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Stages of Experimental Inquiry. Carl J. Wenning, Coordinator Physics Teacher Education Illinois State University. Five Stages of Experimental Inquiry. Observation & Identification Experimentation: Observational Testing Application Generalization Verification Communication.

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Stages of Experimental Inquiry

Carl J. Wenning, Coordinator

Physics Teacher Education

Illinois State University

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Five Stages of Experimental Inquiry

  • Observation & Identification

  • Experimentation:

    • Observational

    • Testing

    • Application

  • Generalization

  • Verification

  • Communication

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1. Observation & Identification

  • Systematic observations lead to different types of questions to be resolved:

    • Why?

    • How?

    • What if?

  • A well-formulated research question is derived from current knowledge

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2a. Experimentation

  • Plan the experiment

  • Gather evidence from observations

  • Create an evidence-based relationship, test and explanation, or find an application

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2b. Experiment Types

  • Observational (experiment to investigate a new phenomenon.)

  • Testing (experiment to test a hypothesis or model.)

  • Application (experiment to solve a practical problem or determine a physical quantity in two independent ways.)

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2b1. Observational Experiment

  • “You have a sealed hollow metal sphere with an unknown gas inside. You also have a thermometer, a pressure gauge, a hot plate, some ice and a container holding water. Design and conduct an experiment to determine if there is a relationship between pressure and temperature of the unknown gas when its volume is kept constant.” (PAER Group, Rutgers U.)

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2b2. Testing Experiment

  • “Design and conduct an experiment to test the following rule: an object always moves in the direction of the net force exerted on it. You have a dynamics cart, dynamics track, a spring scale, masking tape, a bowling ball, a mallet, a small ball and cushion to use. You may also use any other common equipment available in the lab. Feel free to use your lab partner as an object!” (PAER Group, Rutgers University)

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2b3. Application Experiment

  • “Design and conduct at least two independent experiments to determine the coefficient of static friction between your shoe and the sample of carpet/linoleum provided. Equipment: spring scale, ruler, protractor, carpet or wood surface, tape.” (PAER Group, Rutgers University)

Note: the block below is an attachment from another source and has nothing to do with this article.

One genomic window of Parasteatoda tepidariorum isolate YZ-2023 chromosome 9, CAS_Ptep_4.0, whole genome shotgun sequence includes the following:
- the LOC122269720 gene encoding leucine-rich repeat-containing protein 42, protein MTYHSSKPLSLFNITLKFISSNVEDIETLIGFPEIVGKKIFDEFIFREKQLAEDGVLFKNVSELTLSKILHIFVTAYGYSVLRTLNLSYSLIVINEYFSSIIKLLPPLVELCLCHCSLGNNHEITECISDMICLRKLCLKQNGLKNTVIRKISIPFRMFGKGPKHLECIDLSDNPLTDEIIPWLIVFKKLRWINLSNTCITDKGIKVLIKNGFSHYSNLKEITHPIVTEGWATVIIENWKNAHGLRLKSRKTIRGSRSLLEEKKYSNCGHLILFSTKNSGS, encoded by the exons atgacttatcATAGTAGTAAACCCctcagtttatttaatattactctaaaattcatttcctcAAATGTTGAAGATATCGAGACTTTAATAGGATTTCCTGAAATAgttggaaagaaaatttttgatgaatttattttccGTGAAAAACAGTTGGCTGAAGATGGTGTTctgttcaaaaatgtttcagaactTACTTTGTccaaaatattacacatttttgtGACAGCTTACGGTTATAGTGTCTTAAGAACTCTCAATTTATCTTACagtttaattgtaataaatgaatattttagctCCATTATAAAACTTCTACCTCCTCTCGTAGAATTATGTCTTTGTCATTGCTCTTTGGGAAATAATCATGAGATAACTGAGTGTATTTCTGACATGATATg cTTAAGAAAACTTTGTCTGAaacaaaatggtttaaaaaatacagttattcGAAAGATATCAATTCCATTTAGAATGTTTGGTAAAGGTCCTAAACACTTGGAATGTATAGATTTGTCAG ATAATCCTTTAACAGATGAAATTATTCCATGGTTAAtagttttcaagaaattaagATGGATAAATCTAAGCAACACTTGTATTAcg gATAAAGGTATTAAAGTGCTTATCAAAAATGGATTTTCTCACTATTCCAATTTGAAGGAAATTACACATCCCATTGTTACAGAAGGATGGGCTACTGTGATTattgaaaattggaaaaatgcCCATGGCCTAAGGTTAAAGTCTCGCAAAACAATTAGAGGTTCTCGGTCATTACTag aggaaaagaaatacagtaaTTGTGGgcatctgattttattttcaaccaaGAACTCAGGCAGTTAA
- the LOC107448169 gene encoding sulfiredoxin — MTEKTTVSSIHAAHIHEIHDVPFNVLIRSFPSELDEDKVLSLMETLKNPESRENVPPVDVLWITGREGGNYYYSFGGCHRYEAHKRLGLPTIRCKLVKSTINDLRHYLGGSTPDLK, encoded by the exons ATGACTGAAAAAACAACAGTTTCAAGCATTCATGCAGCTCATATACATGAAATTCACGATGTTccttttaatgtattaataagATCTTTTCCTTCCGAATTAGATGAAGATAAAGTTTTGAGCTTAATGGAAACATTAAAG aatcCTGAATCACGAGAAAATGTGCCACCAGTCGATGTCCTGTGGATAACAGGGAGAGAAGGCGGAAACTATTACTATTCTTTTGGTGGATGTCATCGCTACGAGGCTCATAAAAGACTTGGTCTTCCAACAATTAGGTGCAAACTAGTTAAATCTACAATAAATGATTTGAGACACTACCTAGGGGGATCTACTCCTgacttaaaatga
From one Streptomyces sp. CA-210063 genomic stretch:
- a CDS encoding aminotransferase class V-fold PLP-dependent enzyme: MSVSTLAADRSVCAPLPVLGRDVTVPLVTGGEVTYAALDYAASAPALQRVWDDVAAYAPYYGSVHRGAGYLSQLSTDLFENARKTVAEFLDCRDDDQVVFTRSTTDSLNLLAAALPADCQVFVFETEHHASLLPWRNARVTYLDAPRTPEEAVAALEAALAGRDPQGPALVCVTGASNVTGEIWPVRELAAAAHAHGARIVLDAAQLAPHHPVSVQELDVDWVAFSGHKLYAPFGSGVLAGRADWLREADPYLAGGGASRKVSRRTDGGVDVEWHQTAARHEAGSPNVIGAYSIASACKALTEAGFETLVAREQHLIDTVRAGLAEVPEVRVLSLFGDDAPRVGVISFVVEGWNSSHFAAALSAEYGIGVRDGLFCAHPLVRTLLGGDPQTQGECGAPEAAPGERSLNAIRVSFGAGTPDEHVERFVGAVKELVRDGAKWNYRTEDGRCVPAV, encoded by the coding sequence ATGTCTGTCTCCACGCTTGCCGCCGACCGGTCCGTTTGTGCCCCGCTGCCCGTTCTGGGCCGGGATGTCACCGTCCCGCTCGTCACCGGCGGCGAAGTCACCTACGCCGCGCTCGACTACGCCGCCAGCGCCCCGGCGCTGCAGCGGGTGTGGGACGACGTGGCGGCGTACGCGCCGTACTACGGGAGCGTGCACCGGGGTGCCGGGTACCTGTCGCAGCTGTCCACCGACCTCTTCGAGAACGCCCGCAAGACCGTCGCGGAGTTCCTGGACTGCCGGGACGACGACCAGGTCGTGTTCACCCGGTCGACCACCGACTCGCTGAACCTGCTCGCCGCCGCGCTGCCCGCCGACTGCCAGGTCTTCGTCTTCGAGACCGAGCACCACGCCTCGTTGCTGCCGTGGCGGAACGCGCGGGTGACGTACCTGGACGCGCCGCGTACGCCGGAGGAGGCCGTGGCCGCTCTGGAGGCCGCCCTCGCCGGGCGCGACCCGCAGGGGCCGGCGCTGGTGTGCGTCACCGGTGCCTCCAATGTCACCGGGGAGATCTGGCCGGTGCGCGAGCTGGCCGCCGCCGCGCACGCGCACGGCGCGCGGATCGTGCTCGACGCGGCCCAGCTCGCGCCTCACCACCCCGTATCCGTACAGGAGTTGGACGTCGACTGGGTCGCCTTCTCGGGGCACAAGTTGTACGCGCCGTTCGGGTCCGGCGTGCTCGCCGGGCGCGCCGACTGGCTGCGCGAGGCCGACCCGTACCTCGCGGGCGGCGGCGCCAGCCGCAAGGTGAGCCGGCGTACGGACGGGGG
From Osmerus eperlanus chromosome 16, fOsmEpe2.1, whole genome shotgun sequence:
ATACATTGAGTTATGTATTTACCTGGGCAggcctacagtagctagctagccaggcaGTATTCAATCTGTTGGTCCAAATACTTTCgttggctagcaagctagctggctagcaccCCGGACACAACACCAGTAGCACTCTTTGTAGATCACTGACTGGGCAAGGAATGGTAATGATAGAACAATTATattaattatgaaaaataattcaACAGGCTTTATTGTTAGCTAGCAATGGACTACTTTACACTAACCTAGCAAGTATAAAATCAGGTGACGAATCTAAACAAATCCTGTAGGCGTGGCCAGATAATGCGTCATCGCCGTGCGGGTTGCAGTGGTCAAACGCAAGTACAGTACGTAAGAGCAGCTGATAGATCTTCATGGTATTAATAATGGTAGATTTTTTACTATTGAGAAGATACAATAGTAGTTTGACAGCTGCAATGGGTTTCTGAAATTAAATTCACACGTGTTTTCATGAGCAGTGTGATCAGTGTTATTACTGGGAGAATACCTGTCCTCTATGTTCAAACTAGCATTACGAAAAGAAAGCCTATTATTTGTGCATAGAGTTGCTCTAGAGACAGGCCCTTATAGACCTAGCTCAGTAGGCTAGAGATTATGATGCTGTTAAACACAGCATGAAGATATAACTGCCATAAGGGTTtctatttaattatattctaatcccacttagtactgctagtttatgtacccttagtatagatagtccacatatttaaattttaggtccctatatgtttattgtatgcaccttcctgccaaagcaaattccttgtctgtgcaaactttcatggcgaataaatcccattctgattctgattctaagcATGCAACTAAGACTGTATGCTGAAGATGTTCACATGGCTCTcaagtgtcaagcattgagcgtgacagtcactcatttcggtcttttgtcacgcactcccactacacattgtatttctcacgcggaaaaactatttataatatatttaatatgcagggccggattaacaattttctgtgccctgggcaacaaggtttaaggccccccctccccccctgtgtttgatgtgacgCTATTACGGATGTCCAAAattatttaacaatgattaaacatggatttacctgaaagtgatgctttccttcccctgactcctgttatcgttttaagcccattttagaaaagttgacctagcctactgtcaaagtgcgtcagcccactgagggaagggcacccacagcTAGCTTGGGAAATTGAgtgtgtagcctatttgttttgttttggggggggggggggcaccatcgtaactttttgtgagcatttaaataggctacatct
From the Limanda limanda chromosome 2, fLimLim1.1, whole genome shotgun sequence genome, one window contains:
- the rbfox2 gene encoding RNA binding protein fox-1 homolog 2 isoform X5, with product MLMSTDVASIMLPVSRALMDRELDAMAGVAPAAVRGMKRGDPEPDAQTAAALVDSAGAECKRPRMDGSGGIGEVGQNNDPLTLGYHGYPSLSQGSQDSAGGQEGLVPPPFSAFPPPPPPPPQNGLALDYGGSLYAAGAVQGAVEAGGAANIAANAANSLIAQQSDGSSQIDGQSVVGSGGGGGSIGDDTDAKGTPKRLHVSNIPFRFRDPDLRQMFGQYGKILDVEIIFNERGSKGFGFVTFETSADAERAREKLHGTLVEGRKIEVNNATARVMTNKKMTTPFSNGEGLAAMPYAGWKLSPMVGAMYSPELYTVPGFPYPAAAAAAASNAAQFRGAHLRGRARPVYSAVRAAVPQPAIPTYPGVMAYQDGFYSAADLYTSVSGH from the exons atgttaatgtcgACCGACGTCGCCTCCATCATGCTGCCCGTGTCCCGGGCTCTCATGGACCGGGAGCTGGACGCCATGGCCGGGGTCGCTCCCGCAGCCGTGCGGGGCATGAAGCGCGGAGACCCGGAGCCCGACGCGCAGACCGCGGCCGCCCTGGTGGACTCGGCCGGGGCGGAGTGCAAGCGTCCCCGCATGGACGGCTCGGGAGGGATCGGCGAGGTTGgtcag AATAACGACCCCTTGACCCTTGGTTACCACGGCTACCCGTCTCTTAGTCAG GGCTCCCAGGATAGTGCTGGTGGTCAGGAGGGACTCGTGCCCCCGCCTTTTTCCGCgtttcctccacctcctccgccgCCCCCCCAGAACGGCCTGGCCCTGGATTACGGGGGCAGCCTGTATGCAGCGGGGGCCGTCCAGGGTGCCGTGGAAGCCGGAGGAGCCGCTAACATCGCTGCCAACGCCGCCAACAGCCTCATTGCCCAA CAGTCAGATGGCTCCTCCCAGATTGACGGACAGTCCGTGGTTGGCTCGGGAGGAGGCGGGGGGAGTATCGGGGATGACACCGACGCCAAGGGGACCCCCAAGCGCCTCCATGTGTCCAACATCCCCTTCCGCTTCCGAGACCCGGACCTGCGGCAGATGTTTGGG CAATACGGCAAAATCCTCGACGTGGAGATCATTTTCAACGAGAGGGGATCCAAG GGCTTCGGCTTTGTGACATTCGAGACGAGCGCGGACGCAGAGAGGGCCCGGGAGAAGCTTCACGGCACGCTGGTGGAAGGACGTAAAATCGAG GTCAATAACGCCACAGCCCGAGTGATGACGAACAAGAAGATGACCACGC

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3. Generalization

  • Depends upon type of experiment

    • Observational - typically a relationship is derived from a graph; a hypothesis or model might be generated for further experimentation

    • Testing - typically evidence is determined to support or disconfirm a model or hypothesis; data never “proves” a model or hypothesis

    • Application - either it works or it doesn’t

  • Be careful not to overextend generalization

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4. Verification

  • Depends on type of experiment

    • Observational - Use new formulation to make predictions for verification

    • Testing - Use hypothesis or model to deduce predictions for verification

    • Application - Either it works or it doesn’t

  • Consider statistical probability

  • Consider other explanations if hypothesis or model is basis of prediction

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5. Communication

  • Recall that science is a social compact, and that there are accepted avenues and processes for communicating results

  • Recall that evidence only supports of disconfirms, never “proves”

  • Your credibility is on line

  • Remember to limit your generalizations

  • Communication provides evidence as well as procedures so that others can replicate your findings

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Generic Experimental Design

  • Identify the system to be studied

  • Identify and distinguish system variables

  • Identify general procedures to follow

  • Identify the model if possible

  • Choose range of the independent variable

  • Collect and interpret data

  • Consider overall precision of experiment

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  • For types of experiments including additional procedures, visit PAER Group at Rutgers University:


  • ISU Student Lab Handbook: